Choosing an EDI standard

There are different EDI message standards used around the world. Once you choose a standard it will be used as the base for your MIG. Here are a few of the common ones and where they’re most used:
UN/EDIFACT Standard coined by the United Nations and the most commonly used worldwide, and heavily used in the Australian retail supply chain industry.
ANSI X.12 Commonly used in North America
EANCOM Commonly used in the European retail industry
ODETTE Commonly used in the European automotive industry
EbXML Global standard developed by United Nations body for Trade Facilitation and Electronic Business Information Standards (UN/CEFACT) and Organization for the Advancement of Structured Information Standards (OASIS ).
TRADACOMS Commonly used in the UK retail industry
HIPAAhow Commonly used in the North American Healthcare industry
SWIFT Commonly used by financial institutions worldwide.
 

Choose the message types you want to use with your suppliers

This comes down to what your objectives are as a business. Here are some of the common messages and what they do:
  • Purchase order Sent from buyer to supplier to order goods or services
  • Purchase order change Sent from buyer to supplier if the original purchase order has changed
  • Purchase order acknowledgement Sent from the supplier to the buyer to acknowledge receipt of the order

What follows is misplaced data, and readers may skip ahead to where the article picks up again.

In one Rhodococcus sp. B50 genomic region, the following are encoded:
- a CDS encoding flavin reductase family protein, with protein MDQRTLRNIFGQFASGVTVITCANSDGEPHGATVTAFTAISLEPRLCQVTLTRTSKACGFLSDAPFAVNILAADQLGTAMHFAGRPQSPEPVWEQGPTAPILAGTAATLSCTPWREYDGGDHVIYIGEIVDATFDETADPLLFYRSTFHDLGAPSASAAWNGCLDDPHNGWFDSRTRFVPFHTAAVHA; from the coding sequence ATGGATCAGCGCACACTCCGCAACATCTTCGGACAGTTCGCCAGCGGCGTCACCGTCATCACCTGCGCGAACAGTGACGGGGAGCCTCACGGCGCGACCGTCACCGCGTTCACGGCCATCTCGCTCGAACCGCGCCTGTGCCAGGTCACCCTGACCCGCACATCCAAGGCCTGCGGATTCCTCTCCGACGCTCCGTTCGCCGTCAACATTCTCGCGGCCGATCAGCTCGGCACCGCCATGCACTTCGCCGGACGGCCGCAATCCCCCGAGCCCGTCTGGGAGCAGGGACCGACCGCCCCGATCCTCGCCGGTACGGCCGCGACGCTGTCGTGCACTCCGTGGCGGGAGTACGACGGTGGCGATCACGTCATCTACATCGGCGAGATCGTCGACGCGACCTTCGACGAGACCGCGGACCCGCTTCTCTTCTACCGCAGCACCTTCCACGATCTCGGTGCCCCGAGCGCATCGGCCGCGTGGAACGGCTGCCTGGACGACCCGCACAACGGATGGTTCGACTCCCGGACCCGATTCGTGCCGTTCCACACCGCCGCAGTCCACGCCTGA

• Purchase order response Sent from the supplier to the buyer to let them know how much of the order can be fulfilled, and any discrepancies from the original order
  • Advance shipping notice (or despatch advice) Sent from the supplier to the buyer to let them know when and how the goods will be shipped
  • Invoice Sent from the buyer to the supplier for payment of the goods or services
  • Recipient created tax invoice (RCTI) Sent from the supplier to the buyer for payment of the goods or services
  • Remittance advice Sent from the buyer to the supplier to confirm payment
  • Price/sales catalogue Sent from the supplier to the buyer with up-to-date product and pricing information
  • Product activity data Sent from buyer to the supplier with the number of units sold and units on hand